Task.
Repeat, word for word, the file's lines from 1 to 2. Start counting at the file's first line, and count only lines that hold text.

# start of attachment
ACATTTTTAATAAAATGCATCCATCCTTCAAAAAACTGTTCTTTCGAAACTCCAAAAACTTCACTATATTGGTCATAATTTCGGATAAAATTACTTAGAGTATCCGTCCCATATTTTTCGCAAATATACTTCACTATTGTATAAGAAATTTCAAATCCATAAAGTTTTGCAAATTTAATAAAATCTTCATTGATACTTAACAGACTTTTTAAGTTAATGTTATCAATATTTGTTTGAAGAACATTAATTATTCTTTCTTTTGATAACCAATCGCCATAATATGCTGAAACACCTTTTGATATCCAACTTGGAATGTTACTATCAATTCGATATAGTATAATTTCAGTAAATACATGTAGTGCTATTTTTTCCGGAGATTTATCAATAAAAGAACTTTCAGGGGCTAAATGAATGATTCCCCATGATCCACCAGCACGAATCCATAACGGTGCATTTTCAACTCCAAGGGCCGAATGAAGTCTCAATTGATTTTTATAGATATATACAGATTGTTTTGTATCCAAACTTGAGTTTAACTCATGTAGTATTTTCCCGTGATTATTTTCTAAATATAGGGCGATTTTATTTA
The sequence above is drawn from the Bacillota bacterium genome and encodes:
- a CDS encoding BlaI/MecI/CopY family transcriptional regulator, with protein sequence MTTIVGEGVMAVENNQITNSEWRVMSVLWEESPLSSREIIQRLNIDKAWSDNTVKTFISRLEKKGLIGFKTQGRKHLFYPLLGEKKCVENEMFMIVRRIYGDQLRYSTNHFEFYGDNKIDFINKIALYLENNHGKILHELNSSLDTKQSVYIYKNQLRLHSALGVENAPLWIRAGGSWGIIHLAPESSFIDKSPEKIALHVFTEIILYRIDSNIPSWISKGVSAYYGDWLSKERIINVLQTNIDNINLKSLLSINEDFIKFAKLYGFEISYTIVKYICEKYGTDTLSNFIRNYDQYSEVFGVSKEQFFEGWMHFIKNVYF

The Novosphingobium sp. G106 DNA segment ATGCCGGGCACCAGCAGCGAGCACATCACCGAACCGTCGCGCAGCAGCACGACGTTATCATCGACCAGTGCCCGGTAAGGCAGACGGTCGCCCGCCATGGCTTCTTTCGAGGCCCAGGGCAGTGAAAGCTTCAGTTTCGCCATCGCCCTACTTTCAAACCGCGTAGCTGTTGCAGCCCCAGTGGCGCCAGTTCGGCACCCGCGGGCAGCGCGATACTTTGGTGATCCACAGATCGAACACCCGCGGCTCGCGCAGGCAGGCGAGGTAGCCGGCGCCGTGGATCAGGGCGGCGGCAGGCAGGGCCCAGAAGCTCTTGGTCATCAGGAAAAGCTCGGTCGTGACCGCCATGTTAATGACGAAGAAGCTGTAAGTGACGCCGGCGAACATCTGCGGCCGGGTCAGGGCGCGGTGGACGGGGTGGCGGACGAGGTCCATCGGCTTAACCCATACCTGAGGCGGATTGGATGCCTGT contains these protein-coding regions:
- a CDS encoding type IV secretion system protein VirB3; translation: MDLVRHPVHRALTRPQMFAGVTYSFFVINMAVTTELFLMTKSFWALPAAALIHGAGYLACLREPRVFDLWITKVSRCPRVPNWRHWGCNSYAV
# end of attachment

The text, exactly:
ACATTTTTAATAAAATGCATCCATCCTTCAAAAAACTGTTCTTTCGAAACTCCAAAAACTTCACTATATTGGTCATAATTTCGGATAAAATTACTTAGAGTATCCGTCCCATATTTTTCGCAAATATACTTCACTATTGTATAAGAAATTTCAAATCCATAAAGTTTTGCAAATTTAATAAAATCTTCATTGATACTTAACAGACTTTTTAAGTTAATGTTATCAATATTTGTTTGAAGAACATTAATTATTCTTTCTTTTGATAACCAATCGCCATAATATGCTGAAACACCTTTTGATATCCAACTTGGAATGTTACTATCAATTCGATATAGTATAATTTCAGTAAATACATGTAGTGCTATTTTTTCCGGAGATTTATCAATAAAAGAACTTTCAGGGGCTAAATGAATGATTCCCCATGATCCACCAGCACGAATCCATAACGGTGCATTTTCAACTCCAAGGGCCGAATGAAGTCTCAATTGATTTTTATAGATATATACAGATTGTTTTGTATCCAAACTTGAGTTTAACTCATGTAGTATTTTCCCGTGATTATTTTCTAAATATAGGGCGATTTTATTTA
The sequence above is drawn from the Bacillota bacterium genome and encodes: